Paramedic pinned by car in NC Walmart parking lot reflects on recovery
Paramedic Heather Haynes went through six surgeries including amputation of part of her right leg
By Ben Coley
LEXINGTON, N.C. — Scary, that's the first word that comes to mind when Heather Haynes reflects on the early morning of Aug. 17.
The 29-year-old, who received her paramedic certification just two months earlier, stepped out of an ambulance in the parking lot of Walmart and was pinned against the vehicle by an accelerating Mustang. She was taken to Wake Forest Baptist Health - Lexington Medical Center via ambulance and then airlifted to Wake Forest Baptist Medical Center in Winston-Salem due to her injuries.
"I didn't think I'd ever see my kids again, that's all I kept thinking about," Haynes said. "I didn't know what was going to happen. I didn't know if I was going to live, if I was going to die."
The driver, Nathan Fowler, 36, of Clemmons, was charged with careless and reckless driving, DWI, hit and run and two counts of assault with a deadly weapon on emergency personnel.
A month later, Haynes is now out of the hospital, but without her right leg.
It's practically a new life for Haynes, who has four children.
"Very hard," said Haynes, describing her time since being released on Sept. 12. "I've had to pretty much teach myself how to do everything without a leg. ... Overall, it's been OK. Some things are hard, like giving my kids a bath. Some days are harder than others."
Haynes went through six surgeries while in the hospital, which of course included amputating part of her right leg.
While lying in the hospital bed, Haynes said she thought about her children the most. She missed them, and she wanted to get better so she could get back to them.
So as she was faced with the decision of whether to go through dozens of surgeries and intense rehab to keep her leg or to amputate and get a prosthetic leg, the choice became pretty clear.
"I decided that my kids meant more," Haynes said. "Quality of life meant more. The decision was actually pretty easy that I had to do what I had to do. I thought about it for a good day. But I had to do what I had to do."
Haynes, along with Capt. Michael Everhart, her EMS supervisor, traveled to the Lexington Fire Department headquarters on Wednesday to have lunch with firefighters.
The young paramedic actually drove Everhart's truck to the fire station with her left leg.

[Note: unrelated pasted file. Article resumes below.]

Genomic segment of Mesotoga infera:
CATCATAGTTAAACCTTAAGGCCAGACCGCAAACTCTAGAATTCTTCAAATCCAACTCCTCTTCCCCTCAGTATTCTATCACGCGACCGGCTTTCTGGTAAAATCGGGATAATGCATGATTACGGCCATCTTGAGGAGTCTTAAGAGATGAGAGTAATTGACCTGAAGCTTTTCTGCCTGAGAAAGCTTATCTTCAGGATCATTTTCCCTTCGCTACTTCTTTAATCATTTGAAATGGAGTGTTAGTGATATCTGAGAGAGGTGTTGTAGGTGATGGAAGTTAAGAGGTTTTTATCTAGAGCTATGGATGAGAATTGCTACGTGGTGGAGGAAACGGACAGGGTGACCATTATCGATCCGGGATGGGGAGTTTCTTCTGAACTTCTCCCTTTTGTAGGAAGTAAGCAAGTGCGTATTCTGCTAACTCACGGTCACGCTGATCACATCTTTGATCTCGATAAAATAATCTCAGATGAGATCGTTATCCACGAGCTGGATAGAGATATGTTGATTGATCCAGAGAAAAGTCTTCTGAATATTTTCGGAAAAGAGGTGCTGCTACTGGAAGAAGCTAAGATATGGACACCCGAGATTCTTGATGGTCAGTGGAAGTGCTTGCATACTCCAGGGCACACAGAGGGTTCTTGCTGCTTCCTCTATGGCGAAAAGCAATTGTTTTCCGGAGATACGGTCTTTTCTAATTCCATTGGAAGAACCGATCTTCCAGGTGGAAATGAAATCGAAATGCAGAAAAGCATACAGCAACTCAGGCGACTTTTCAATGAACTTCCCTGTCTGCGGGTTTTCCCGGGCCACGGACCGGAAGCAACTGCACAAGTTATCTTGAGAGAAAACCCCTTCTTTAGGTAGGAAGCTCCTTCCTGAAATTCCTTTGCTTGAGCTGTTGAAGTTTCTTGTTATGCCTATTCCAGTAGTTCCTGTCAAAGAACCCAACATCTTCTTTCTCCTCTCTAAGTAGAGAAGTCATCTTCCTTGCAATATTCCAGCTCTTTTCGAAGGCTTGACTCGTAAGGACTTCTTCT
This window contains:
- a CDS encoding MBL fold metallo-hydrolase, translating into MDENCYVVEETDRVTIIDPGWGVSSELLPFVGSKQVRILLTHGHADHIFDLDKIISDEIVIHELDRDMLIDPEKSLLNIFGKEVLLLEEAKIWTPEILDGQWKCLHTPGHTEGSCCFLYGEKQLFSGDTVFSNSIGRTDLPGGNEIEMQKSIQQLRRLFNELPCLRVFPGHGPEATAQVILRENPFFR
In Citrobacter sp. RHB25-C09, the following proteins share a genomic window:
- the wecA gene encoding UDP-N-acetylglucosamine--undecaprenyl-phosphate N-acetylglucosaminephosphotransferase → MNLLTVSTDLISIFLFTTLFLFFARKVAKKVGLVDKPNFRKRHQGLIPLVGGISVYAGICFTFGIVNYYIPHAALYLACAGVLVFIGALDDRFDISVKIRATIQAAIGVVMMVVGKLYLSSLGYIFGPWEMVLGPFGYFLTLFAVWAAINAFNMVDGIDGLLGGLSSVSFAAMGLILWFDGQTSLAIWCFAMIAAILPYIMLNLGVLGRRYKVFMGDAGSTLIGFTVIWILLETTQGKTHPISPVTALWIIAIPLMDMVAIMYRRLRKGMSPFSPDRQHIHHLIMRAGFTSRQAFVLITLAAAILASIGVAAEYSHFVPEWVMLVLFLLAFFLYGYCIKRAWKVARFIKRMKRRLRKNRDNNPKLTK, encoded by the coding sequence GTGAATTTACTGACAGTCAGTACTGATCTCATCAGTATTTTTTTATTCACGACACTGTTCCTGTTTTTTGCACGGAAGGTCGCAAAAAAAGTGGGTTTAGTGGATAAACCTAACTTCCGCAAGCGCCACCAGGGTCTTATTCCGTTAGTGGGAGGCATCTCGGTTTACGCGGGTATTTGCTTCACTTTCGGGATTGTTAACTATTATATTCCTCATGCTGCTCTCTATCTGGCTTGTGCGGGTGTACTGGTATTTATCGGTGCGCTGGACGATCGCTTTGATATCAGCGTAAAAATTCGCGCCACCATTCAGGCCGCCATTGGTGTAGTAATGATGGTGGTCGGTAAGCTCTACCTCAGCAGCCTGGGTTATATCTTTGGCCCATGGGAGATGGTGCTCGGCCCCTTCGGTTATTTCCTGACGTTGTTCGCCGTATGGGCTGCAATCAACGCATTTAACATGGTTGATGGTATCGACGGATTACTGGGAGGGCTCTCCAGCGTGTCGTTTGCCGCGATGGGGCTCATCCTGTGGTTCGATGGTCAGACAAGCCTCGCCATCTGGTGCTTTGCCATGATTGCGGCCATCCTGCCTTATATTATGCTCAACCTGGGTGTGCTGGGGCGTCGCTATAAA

"She did surprisingly well," Everhart said. "She did good."
Haynes and Everhart went to the fire station to receive a donation on behalf of the firefighters to help with her recovery.
Sgt. Eric Skeen, a firefighter, said first responders all stand beside each other as much as they can.
"We were going to do whatever we could to assist," Skeen said.
Everhart said there's a sense of family among firefighters, emergency services personnel and law enforcement. For Davidson County specifically, he said Haynes' incident has made that bond stronger.
The shift supervisor said he's essentially gained another daughter.
"I've been doing this going on 23 years now, and had this happened to me, I wouldn't even want to look at an ambulance," Everhart said. "Her drive — it's really uncanny in today's day and age with people. She hasn't been doing it this long. She's just eager to get back to work and get on the truck."
A recovery fund for Haynes has been set up through First National Bank. Donations can be made at any local bank or to Heather Haynes Paramedic Recovery Fund, c/o First National Bank, 4481 S. N.C. Highway 150, Lexington, N.C. 27295.
Everhart and others are also selling raffle tickets for a .300-caliber Blackout AR-15 Platform donated by Bear Creek Arsenal. Each ticket costs $10, and all the proceeds go to Haynes' recovery fund. For more information, contact Everhart at 336-240-2235.
Haynes said that after experiencing the incident and lying in the hospital for days, she's learned not to take life for granted.
When she receives her prosthetic leg in the coming weeks, Haynes will look to get back to work as soon as she can.
"I'll go to rehab after I get it, do some more rehab and get back on the truck," Haynes said. "I have to. I have to show my kids that you don't give up and you don't let anything hold you back."
©2019 The Dispatch, Lexington, N.C.